Kids in Mind

The purpose of kids-in-mind.com is to provide parents and other adults with objective and complete information about a film's content so that they can decide, based on their own value system, whether they should watch a movie with or without their kids.

Our Kids-In-Mind reviews are objective, non-critical assessments of the potentially objectionable material contained in movies and are primarily addressed to parents.

We don't tell parents whether a movie is good or bad, we don't tell them whether it has any social or political significance -- we don't even bother with whether it has artistic merit.

We simply list material that parents may not want their kids to watch or hear. Then parents can decide whether a movie is OK for their own kids, according to their own criteria. The writing style is straightforward and quite neutral, and we take great pains to describe a film's content without actually revealing any plot elements.

We came up with the idea for Kids-In-Mind after we went into a video store and watched as a customer was trying to get one of the clerks to explain exactly why a film was rated PG-13. Of course the clerk couldn't. She realized that the MPAA ratings were simply too vague, and that most parents would not agree on what they'd consider offensive material. Some are upset by profanity and nudity, but seem indifferent to violent scenes, while others think that kids will hear all sorts of obscenity at the playground in any case, and so don't mind them listening to actors spewing expletives.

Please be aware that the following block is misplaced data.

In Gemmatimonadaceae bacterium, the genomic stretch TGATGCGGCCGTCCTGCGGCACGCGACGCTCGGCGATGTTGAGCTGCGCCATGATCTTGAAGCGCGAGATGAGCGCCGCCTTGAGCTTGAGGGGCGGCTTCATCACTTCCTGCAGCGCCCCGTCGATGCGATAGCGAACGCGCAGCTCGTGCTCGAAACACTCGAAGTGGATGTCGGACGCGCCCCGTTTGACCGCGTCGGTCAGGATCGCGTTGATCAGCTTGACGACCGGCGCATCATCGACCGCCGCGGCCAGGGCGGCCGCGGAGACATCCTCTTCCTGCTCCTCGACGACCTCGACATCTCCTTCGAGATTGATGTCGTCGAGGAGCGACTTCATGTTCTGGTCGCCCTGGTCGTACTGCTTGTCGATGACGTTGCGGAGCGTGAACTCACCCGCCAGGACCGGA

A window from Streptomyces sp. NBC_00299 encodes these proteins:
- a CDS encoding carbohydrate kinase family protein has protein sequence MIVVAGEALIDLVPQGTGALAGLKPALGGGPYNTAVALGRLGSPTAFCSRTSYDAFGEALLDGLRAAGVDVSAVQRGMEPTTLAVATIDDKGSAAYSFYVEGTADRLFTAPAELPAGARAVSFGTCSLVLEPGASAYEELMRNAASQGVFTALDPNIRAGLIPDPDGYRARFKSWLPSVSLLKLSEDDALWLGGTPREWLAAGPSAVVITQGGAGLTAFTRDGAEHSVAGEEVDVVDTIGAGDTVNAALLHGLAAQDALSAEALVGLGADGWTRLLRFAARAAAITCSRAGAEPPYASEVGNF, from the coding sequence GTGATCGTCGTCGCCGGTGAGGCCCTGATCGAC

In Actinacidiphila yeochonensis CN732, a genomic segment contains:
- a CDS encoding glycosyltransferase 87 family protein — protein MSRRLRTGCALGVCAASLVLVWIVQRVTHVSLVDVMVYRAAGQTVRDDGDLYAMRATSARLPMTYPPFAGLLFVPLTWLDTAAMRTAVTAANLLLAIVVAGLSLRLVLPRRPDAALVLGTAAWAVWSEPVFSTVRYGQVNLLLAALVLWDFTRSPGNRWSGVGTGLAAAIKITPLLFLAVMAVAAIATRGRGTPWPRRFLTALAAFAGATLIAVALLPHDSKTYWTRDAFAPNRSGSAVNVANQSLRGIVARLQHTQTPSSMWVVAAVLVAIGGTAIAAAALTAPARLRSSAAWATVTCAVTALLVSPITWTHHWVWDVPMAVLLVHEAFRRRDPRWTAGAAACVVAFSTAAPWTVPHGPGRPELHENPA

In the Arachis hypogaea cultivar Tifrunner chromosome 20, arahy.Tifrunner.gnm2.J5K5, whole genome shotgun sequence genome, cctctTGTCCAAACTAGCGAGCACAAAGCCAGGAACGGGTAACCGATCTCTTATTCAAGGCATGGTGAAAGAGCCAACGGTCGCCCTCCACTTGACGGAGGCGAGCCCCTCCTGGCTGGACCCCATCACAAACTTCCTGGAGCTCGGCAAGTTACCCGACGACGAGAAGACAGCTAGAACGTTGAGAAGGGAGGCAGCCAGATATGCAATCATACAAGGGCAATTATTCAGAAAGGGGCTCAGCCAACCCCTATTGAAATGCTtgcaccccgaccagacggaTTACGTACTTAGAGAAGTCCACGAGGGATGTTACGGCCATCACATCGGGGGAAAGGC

We never doubted that Kids-In-Mind would be a hit with parents and other concerned adults. We were surprised, however, to receive support from an unexpected quarter -- the MPAA itself. Apparently, filmmakers will sometimes screen one version of their film for the MPAA's ratings board and then release a slightly different version in theaters. So, the MPAA got into the habit of comparing our Kids-In-Mind with their own notes.

Since we were the first to come up with this concept (we started publishing Kids-In-Mind on AOL in 1992, as part of our Critics Inc. site) we have the largest database of parents' reviews available anywhere, enabling parents to check out the content of innumerable videos. Several newspapers, magazines and web sites have tried to emulate our reviews, with varying degrees of success, but none has generated the same amount of trust and loyalty our Kids-In-Mind reviews have.



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